Take a pleasant ten-minute stroll along the Corso Cavour to the Pozzo di San Patrizio (St Patrick’s Well); a masterpiece of sixteenth century engineering. A trip down a well may not sound too enticing but, believe me, this one’s a gem and well worth the 4.50 euros entrance charge. There are 248 steps, each wide enough for a donkey, down, and 248 steps back up in a double helix spiral stairway, you will need a pretty good camera to do full justice to the photo-opportunity and remember to hold on to it if you take a picture of the water! Fantastic.

If you feel the need to work off a good lunch, or simply want a bit more exercise, then take a walk along the Percorso Rupe to the Etruscan Necropolis at the foot of the cliff. Built as a ‘city of the dead’ over two thousand years ago, this amazing monument consists of dozens of ancient tombs some of the contents of which can be viewed in the Museo Archeologico (3 euros, or a joint Museum/Necropolis ticket for 5 euros). Don't forget to dress as Indiana Jones, or his lovely assistant, for the photos!

And finally...

To sum up, if you like atmosphere, tranquillity and lots of historic charm without the large crowds encountered in the more popular Tuscan and coastal towns then Orvieto is the place for you. No wonder several Popes took refuge here in more troubled times, the city was virtually unassailable and the food and wine were pretty good too!

Save money on booking

flightshotelscar hire

by following our money-saving guides. They are written by our Simonseeks team of travel gurus.

More information on Orvieto: a gem in central Italy only two hours from Rome:

Anthony Rhodes
Traveller type:
Travel Enthusiast
Guide rating:
Average: 3.7 (3 votes)
Total views:
First uploaded:
10 December 2009
Last updated:
5 years 50 weeks 2 days 21 hours 51 min 33 sec ago
Destinations featured:
Budget level:
Budget, Mid-range

What do you think of this guide?

Did it tell you what you needed to know?
Do you agree with the writer's recommendations?

Share your views by leaving a comment on this page.

Community comments (5)

1 of 1 people found the following comment helpful.

Having visited Italy for the first time last summer, I found this guide inspiring. I am returning to Tuscany this year and will definitely try and include a trip to this lovely city.
I'm new to simonseeks too & find others articles useful

Was this comment useful?
2 of 2 people found the following comment helpful.

I enjoyed this guide, which made me smile! I, also, am a struggling newcomer, and one of my contests was with resizing photographs! If you have Picasa, (a free download,) you can highlight a too big picture, press 'export' on the bottom line, put the new name at the top, resize next, (I find one up from bottom of scale is best,)and send it to the Picasa export folder, from where (whence?) you can recognise it. Hope this helps, you do get used to it! Myra.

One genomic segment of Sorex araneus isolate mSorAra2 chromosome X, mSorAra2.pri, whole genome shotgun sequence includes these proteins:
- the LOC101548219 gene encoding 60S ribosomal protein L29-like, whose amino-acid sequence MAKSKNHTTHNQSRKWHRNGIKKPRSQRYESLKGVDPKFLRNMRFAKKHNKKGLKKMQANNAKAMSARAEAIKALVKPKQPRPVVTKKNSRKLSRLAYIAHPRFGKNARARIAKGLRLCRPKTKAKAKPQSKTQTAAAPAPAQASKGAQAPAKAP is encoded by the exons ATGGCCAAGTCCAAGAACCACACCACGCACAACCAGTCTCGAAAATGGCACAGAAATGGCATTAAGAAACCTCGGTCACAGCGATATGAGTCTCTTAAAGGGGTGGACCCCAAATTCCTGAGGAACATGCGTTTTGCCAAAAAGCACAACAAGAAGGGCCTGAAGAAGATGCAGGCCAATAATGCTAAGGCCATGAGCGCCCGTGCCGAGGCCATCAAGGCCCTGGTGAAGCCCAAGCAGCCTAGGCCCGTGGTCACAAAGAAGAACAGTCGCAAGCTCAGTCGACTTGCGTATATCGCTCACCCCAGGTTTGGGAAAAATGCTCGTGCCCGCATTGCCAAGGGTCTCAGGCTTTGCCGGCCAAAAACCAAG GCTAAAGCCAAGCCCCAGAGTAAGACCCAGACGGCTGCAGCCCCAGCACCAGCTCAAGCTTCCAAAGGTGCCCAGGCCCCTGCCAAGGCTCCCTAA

Was this comment useful?

Hello Myra,
thanks for your kind remarks and for the help with photos, as you will be able to see, I have now managed to add my pictures to the piece.
best regards, Tony.

1 of 1 people found the following comment helpful.

What this guide is really missing is photographs. You've created a nice picture of the destination for us Anthony, but it needs photographs to complete the view. I had to remove the link to the video you'd provided as it was unavailable - maybe you could check on this? Feel free to add it in again once the problem is resolved.
Al San Giovenale sounds spectacular and it's always nice to read a guide about a place many of us would never have considered before, so thank you.
A couple of editorial notes: be consistent with the styling of your recommendations. The name of one restaurant was in bold, one in italics, and another in bold with speech marks surrounding it. Bold is usually best. There were lots of full stops missing too, especially after brackets.
Perhaps you'd like to add a line in also about the "slow food movement"? Thanks for the link to the site, but a short sentence of explanation from you in your guide would probably help alongside the link, if readers want more information. I have never heard of it before, though certainly intrigued by it now.
Thanks for your contribution.

Was this comment useful?

Hello Jeanette,
Thanks very much for your kind remarks, and for the constructive criticism. I have tried to unify the bold highlights etc, as you suggested, plus a short paragraph on the Slow-food movement. I have also added some photos, unfortunately my best pictures seem to have too big a file size to upload so I had to use some taken with a cheaper camera, I hope the quality is not too poor. My first attempt to add photos failed, probably because my computer skills are very limited! ( I must say I am enjoying the learning experience of writing for Simonseeks).
With best wishes,
Anthony Rhodes.